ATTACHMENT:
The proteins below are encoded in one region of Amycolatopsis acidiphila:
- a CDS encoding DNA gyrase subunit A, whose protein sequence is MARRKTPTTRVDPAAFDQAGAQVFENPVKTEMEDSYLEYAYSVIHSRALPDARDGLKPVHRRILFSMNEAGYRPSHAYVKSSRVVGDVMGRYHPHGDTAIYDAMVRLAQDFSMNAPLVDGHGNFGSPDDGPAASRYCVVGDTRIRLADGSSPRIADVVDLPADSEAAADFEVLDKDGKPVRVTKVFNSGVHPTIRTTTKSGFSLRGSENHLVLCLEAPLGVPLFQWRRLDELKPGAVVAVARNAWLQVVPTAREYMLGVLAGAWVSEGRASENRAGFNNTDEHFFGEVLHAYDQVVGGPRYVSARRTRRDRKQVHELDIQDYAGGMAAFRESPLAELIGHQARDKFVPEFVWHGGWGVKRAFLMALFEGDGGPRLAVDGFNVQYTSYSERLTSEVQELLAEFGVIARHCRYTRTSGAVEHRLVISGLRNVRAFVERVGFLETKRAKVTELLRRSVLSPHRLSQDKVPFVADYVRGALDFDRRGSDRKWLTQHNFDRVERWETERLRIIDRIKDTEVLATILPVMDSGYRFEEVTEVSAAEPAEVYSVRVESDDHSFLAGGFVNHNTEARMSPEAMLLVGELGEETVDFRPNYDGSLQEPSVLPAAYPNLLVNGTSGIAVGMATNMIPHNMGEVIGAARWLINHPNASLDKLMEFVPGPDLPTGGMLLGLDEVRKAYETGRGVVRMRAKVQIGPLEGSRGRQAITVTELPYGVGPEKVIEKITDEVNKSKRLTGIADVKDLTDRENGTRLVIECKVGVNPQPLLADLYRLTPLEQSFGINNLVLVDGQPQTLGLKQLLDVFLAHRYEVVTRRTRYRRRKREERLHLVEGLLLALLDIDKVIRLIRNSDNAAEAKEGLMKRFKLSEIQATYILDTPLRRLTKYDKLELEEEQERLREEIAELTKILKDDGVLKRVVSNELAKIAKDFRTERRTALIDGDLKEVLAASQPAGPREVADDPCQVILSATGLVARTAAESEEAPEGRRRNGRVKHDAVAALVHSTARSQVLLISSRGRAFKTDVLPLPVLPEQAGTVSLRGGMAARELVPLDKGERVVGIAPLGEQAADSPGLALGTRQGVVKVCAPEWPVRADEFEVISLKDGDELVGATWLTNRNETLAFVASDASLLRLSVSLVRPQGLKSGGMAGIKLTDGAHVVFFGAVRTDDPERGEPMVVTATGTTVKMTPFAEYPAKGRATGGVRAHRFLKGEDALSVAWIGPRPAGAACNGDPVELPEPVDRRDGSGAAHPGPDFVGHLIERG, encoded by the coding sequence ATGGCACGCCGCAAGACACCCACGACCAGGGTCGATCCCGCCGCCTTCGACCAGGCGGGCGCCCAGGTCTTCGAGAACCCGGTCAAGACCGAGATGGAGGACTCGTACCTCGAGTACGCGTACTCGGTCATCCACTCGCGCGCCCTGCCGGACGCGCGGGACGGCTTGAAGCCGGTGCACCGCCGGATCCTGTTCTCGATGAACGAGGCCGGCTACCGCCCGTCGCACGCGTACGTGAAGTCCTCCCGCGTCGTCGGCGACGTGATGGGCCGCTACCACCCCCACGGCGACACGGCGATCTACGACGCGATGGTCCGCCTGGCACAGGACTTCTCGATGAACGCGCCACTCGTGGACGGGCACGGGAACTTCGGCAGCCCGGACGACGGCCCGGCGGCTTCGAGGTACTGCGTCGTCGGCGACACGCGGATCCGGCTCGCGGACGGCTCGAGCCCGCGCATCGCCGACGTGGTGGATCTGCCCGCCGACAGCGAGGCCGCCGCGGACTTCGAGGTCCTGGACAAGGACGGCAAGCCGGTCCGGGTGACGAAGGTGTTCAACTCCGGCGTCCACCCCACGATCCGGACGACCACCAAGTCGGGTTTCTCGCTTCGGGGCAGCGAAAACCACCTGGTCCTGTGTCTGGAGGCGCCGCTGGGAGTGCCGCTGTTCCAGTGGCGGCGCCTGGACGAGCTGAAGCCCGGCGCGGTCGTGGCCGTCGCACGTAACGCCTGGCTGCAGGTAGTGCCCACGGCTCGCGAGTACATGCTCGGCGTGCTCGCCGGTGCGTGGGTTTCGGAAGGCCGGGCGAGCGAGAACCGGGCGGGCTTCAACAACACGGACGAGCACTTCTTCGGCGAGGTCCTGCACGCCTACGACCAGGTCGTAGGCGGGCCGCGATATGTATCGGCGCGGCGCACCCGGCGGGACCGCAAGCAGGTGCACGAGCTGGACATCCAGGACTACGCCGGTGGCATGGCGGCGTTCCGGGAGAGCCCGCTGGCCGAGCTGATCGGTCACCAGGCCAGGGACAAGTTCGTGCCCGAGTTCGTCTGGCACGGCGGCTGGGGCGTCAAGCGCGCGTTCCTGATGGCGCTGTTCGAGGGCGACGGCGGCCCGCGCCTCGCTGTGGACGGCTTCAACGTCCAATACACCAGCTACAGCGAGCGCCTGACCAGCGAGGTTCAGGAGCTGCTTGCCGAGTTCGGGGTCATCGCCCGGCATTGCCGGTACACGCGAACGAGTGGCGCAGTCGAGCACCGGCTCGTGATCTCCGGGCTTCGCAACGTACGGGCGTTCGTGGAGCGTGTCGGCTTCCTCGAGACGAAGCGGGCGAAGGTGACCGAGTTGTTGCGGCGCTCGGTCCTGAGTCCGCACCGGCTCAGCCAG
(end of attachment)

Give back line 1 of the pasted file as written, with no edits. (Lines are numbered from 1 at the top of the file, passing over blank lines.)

The proteins below are encoded in one region of Amycolatopsis acidiphila: